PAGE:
Surrender14: Walk Alongside

The opportunity to sit at the feet of a stranger is a gift. It takes an exercise of willingness, a movement of the mind and a softening of the heart for both the listener and the giver. When these moments happen there is an intense infusion of unity into the body and both walk away knowing that God is the one who weaves this body together.

As a family, we seek out these opportunities to be both the listener and the giver. And, thanks to a friend, David Neville Cook’s (Anglican Oversea’s Aid) referral we were gifted with a chance to be stretched further than we ever have been. We reached out to him asking if he might know of any kinfolk we could connect with while we were in Australia, specifically we wanted to learn from and about the Aboriginal people. He put us on to the ¬†Surrender Conference, a gathering of all sorts of folks doing amazing things in their communities, from hospitality to refugees, to creating sustainable/recycled goods, living side by side with folks in some of the poorest parts of the world to intentional communities. We wrote the directors and asked if we could be involved in any way and they said yes! The theme was “Walk Alongside” which suited us, being that that is really what we do as we travel, connecting with communities, to learn from them and walk alongside, sharing in whatever way they desire.

Photo credit to
Photo credit to

The day began with an Aboriginal welcoming ceremony in the courtyard. The Elder from the Wurundjeri people¬†welcomed us to his country and there was a traditional blessing, dance and then the floor opened for others to say a thank you to the elder. Many other Aboriginal people from all over Australia stood to say thank you for welcoming them onto his peoples land. Then others followed including a Cornish man, who gave a blessing. A group of New Zealand¬†MńĀori’s shared¬†their Haka dance, there were folks from Africa that offered a word,¬†Matt LaBlanc Director of IEmergance,¬†representing his Canadian indigenous people and gave a traditional thank you, and there were many more. ¬†To experience the depth of culture during this ceremony was an honor and the perfect way to start our weekend journey learning and listening.

We played plenty of music but the goal was to be present and allow the Spirit to work in our hearts and minds.

14 yrs ago Craig and I merged our cultural backgrounds, foods, music and customs, ideals and beliefs. Craig’s music collection is enormous, eclectic and one of the things that attracted me to him. He introduced me to the music from his land. Bands like the Dirty Three, Nick Cave, and some of the beautiful indigenous music from Australia. I fell in love with one particular band from Victoria called Tiddas,¬†which is Koori¬†for the word sisters. Their music was filled with emotion, tender harmonies and intense lyrics that told the story of their people. One of my favorite songs that they sing was a traditional called Inanay. I learned the song and began to sing it to our daughter at a very early age. I introduced the song to my mother and the three of us would showcase the song in three part harmony at family gatherings and performances. The song had become an interracial part of our journey as mother’s and daughters. And so, as I was sitting across the table from Tracie and Denise, two aboriginal women, I asked them about the song. Wondering if they knew the history or origin? They knew it and were pleased that I did too. It is a song sung by mothers to their children but they were unsure of the origin or language as there were over 250 seperate Aboriginal languages spoken in Australia.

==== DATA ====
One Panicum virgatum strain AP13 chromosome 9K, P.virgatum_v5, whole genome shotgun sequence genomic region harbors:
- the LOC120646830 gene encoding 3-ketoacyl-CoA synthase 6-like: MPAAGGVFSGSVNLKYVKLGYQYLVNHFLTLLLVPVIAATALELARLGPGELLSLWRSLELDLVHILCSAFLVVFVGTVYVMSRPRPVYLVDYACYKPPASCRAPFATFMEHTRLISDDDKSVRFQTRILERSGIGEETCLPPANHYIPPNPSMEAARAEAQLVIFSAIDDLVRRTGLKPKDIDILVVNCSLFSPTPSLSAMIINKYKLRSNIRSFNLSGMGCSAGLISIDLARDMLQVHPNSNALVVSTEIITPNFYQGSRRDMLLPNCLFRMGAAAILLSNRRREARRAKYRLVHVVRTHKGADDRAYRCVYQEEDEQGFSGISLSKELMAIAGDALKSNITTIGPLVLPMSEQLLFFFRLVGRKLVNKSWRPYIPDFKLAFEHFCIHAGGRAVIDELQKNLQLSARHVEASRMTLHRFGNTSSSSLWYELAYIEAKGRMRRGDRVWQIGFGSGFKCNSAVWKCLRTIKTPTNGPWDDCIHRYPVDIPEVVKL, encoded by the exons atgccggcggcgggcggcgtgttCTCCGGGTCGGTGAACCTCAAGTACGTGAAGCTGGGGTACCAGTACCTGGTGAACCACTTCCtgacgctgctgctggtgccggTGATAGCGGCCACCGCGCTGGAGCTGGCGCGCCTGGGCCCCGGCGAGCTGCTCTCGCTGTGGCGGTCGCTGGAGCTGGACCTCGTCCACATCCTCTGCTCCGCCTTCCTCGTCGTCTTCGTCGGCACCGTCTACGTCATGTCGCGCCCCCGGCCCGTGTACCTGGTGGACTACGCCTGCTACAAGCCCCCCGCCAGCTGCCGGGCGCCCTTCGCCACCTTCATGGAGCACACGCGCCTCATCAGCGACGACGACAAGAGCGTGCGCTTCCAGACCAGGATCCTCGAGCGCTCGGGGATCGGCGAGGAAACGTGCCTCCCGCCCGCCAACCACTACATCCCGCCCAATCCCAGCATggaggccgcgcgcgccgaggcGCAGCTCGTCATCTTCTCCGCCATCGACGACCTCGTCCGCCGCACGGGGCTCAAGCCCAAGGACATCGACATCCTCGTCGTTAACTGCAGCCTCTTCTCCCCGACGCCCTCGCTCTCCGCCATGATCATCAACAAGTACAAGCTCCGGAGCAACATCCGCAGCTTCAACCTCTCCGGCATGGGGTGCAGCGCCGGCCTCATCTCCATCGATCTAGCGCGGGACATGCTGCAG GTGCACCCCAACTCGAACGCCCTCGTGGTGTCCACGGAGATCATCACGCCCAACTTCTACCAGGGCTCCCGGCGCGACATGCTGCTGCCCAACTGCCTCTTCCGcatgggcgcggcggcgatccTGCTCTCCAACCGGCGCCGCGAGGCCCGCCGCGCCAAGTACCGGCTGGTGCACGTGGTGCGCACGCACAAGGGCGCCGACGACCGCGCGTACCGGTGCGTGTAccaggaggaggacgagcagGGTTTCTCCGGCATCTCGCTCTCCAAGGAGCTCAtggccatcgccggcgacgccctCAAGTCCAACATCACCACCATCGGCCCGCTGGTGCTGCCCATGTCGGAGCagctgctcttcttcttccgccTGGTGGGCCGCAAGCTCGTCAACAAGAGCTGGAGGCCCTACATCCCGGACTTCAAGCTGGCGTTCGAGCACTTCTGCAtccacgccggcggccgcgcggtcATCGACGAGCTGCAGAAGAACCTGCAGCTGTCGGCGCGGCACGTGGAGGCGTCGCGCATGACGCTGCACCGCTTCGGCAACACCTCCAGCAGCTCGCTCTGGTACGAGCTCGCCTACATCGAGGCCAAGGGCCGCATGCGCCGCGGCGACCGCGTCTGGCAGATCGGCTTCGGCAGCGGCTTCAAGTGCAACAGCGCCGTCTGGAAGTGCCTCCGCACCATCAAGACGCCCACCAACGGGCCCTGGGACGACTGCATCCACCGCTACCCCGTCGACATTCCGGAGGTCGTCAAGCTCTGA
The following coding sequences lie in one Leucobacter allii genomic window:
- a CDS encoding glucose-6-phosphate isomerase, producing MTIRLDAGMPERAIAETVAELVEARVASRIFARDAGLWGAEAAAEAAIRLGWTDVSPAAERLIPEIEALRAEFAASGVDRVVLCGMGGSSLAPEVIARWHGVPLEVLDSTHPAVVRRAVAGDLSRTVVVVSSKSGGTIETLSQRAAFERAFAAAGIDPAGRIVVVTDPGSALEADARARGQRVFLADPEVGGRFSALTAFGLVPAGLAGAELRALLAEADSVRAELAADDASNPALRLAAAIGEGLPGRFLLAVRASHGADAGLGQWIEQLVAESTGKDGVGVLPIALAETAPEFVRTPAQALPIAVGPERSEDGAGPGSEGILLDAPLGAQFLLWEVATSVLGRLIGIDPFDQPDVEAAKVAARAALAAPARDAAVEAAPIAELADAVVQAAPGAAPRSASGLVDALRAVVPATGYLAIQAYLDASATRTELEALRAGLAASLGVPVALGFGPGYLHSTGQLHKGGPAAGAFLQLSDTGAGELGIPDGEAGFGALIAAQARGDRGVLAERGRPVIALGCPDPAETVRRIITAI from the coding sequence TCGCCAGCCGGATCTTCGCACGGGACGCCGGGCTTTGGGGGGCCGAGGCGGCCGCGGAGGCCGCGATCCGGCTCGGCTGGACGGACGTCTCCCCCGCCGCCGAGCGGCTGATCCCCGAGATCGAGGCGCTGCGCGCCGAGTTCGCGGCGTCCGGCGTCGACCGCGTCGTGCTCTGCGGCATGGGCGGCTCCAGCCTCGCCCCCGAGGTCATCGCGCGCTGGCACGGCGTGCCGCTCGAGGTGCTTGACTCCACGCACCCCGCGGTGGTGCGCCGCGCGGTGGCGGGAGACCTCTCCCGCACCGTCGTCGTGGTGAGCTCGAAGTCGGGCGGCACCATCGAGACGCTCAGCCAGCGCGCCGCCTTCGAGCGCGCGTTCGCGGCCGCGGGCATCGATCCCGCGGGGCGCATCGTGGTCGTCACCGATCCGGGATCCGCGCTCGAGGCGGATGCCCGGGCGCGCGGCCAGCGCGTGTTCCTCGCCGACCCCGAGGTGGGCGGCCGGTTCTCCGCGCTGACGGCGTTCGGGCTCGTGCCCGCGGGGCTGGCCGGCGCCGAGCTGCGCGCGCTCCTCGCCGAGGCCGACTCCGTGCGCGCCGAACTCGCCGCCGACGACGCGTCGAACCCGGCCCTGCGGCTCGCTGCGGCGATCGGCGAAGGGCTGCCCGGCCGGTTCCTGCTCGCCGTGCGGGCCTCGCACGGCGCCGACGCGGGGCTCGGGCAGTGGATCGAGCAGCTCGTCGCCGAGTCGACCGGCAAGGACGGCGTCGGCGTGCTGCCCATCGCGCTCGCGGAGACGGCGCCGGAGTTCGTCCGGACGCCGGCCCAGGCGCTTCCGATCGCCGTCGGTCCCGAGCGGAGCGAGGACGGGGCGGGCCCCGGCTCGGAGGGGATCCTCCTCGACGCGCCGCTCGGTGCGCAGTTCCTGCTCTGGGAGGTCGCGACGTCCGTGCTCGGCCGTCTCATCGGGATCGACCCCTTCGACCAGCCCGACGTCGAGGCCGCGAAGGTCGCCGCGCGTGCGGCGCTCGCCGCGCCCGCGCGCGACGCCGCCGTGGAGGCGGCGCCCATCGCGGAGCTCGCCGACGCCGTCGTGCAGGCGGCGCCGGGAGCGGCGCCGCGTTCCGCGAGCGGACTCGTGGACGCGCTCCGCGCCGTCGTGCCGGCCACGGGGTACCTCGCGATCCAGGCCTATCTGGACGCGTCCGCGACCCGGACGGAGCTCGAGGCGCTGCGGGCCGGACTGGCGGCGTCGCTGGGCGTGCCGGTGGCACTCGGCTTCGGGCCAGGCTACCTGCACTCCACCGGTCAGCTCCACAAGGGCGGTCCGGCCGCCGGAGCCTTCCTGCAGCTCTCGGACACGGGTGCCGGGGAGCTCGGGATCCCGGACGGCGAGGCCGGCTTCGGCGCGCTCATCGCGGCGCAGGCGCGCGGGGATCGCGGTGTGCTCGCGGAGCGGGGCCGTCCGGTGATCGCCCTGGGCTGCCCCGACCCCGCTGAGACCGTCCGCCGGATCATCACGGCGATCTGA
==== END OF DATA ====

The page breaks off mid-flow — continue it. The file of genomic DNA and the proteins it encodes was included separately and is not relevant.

Wycliffe AustrailaThrough the course of the weekend, we listened to different folks share about all different sides of “coming alongside.” We heard advocates from Wycliffe share about the 35 year journey of translating the first ever indigenous scriptures in Australia, which mean¬†30,000 Kriol-speaking indigenous Australians (and countless generations to come) now have the ‚ÄėHoli Baibul‚Äô in their own heart language.

I went to a session on how good intentions are not always in the interest of those we are trying to care for. I¬†heard a woman named Hannah share her story of growing up bi-racial, her mother was Irish and her father¬†MńĀori. She shared about¬†difficulties that it brought but also the joy of being able to move cross culturally with understanding and grace.¬†We learned from many Aboriginal people how folks have failed in the past at “coming alongside” of them and were gracious in sharing traditions and customs to better help their “Whitefella” counterparts to have a better impact.¬†Personally, it was difficult to listen at times, as pride would well up or my own victim stance would try to cloud my ears. Insecurities would seep in when I would have conversation and at times I felt like a fumbling little child. However, I pressed on, releasing my need to be in control and literally made room for the new information in my brain.